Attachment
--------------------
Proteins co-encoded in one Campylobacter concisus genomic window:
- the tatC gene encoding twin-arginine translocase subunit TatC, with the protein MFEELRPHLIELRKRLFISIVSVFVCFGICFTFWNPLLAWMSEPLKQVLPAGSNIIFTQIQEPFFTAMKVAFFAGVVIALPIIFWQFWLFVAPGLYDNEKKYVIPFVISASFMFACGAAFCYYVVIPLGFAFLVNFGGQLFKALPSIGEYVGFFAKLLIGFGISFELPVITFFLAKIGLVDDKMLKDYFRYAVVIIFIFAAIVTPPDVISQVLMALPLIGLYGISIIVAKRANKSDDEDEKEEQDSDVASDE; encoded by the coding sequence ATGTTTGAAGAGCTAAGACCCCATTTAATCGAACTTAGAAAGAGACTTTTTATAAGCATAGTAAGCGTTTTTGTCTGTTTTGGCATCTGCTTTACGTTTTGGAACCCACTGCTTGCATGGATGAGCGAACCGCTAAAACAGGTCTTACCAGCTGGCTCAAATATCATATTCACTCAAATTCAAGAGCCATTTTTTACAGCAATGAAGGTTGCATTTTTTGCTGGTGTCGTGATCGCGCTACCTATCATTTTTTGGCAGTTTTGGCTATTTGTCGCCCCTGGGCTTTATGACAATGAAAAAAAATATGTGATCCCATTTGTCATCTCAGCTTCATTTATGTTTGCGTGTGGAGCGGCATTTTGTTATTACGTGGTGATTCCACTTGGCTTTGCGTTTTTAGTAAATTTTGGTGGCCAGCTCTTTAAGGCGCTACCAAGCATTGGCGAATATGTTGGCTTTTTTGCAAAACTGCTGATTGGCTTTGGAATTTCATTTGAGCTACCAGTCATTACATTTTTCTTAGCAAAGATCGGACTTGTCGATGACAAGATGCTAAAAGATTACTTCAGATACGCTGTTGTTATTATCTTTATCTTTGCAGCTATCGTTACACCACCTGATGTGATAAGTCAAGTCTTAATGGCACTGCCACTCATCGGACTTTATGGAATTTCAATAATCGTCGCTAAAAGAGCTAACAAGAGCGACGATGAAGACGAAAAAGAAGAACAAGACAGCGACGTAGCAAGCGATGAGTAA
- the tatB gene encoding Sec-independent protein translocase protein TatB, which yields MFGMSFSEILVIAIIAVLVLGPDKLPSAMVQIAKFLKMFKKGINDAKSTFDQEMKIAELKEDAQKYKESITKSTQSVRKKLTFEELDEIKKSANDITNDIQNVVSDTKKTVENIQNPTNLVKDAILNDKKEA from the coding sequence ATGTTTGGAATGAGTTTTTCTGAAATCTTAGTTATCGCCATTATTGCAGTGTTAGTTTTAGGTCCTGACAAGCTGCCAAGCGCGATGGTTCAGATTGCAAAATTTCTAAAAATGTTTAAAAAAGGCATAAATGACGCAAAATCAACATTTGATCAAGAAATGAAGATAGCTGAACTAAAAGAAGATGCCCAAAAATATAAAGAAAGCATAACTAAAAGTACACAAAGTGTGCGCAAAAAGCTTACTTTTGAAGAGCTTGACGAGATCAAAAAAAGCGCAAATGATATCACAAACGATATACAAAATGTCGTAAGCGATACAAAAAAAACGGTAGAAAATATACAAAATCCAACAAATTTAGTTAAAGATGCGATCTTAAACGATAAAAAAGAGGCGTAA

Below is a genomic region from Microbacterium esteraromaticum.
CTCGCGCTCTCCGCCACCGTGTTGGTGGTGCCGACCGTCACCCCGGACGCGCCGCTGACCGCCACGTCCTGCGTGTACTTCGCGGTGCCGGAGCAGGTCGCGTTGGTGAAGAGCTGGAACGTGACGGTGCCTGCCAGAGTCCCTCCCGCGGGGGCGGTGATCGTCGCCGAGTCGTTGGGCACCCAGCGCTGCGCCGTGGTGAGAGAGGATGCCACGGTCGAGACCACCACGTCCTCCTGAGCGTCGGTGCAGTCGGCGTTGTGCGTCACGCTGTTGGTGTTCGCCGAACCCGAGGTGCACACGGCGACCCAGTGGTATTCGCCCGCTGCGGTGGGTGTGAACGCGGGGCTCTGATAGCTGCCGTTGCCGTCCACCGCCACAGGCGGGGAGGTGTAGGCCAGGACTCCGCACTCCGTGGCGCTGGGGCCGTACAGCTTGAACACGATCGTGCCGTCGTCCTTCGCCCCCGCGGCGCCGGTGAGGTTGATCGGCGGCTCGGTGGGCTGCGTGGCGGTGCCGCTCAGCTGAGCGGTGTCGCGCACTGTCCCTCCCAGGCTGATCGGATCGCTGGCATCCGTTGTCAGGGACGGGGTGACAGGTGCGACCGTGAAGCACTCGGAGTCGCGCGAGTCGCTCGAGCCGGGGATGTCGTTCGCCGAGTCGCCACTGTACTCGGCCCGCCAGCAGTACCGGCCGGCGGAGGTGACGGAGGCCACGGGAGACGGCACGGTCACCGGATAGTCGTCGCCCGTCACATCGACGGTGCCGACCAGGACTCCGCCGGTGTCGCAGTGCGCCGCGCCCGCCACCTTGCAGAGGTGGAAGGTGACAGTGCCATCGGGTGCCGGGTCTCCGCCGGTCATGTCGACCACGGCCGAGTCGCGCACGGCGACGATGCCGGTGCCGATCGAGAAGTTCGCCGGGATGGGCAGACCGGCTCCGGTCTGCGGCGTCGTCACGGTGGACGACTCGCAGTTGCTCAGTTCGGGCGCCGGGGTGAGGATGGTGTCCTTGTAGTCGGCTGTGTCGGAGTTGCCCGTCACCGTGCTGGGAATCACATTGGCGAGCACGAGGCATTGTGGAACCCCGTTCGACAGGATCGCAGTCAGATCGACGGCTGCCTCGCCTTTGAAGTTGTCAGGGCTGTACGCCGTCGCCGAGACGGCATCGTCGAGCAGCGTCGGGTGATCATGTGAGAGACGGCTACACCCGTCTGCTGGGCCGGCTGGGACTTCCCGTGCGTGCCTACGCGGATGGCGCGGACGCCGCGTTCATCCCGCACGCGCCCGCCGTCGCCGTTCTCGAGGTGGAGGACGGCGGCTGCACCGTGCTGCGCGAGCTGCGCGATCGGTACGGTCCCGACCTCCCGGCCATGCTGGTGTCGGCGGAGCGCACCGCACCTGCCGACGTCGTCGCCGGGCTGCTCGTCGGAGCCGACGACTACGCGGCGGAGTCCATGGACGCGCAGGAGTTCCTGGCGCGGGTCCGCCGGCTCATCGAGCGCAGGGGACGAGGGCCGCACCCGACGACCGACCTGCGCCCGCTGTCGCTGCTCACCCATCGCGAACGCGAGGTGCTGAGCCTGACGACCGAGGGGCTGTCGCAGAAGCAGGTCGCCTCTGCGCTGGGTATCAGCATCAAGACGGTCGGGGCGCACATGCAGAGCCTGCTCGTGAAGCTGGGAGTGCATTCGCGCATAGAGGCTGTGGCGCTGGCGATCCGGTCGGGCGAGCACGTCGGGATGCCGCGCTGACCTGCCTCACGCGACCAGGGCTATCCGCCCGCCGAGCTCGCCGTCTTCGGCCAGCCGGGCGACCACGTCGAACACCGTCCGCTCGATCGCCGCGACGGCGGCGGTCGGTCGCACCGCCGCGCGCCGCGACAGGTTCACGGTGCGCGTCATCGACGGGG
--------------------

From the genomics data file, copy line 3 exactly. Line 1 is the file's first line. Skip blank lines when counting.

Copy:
- the tatB gene encoding Sec-independent protein translocase protein TatB, which yields MFGMSFSEILVIAIIAVLVLGPDKLPSAMVQIAKFLKMFKKGINDAKSTFDQEMKIAELKEDAQKYKESITKSTQSVRKKLTFEELDEIKKSANDITNDIQNVVSDTKKTVENIQNPTNLVKDAILNDKKEA from the coding sequence ATGTTTGGAATGAGTTTTTCTGAAATCTTAGTTATCGCCATTATTGCAGTGTTAGTTTTAGGTCCTGACAAGCTGCCAAGCGCGATGGTTCAGATTGCAAAATTTCTAAAAATGTTTAAAAAAGGCATAAATGACGCAAAATCAACATTTGATCAAGAAATGAAGATAGCTGAACTAAAAGAAGATGCCCAAAAATATAAAGAAAGCATAACTAAAAGTACACAAAGTGTGCGCAAAAAGCTTACTTTTGAAGAGCTTGACGAGATCAAAAAAAGCGCAAATGATATCACAAACGATATACAAAATGTCGTAAGCGATACAAAAAAAACGGTAGAAAATATACAAAATCCAACAAATTTAGTTAAAGATGCGATCTTAAACGATAAAAAAGAGGCGTAA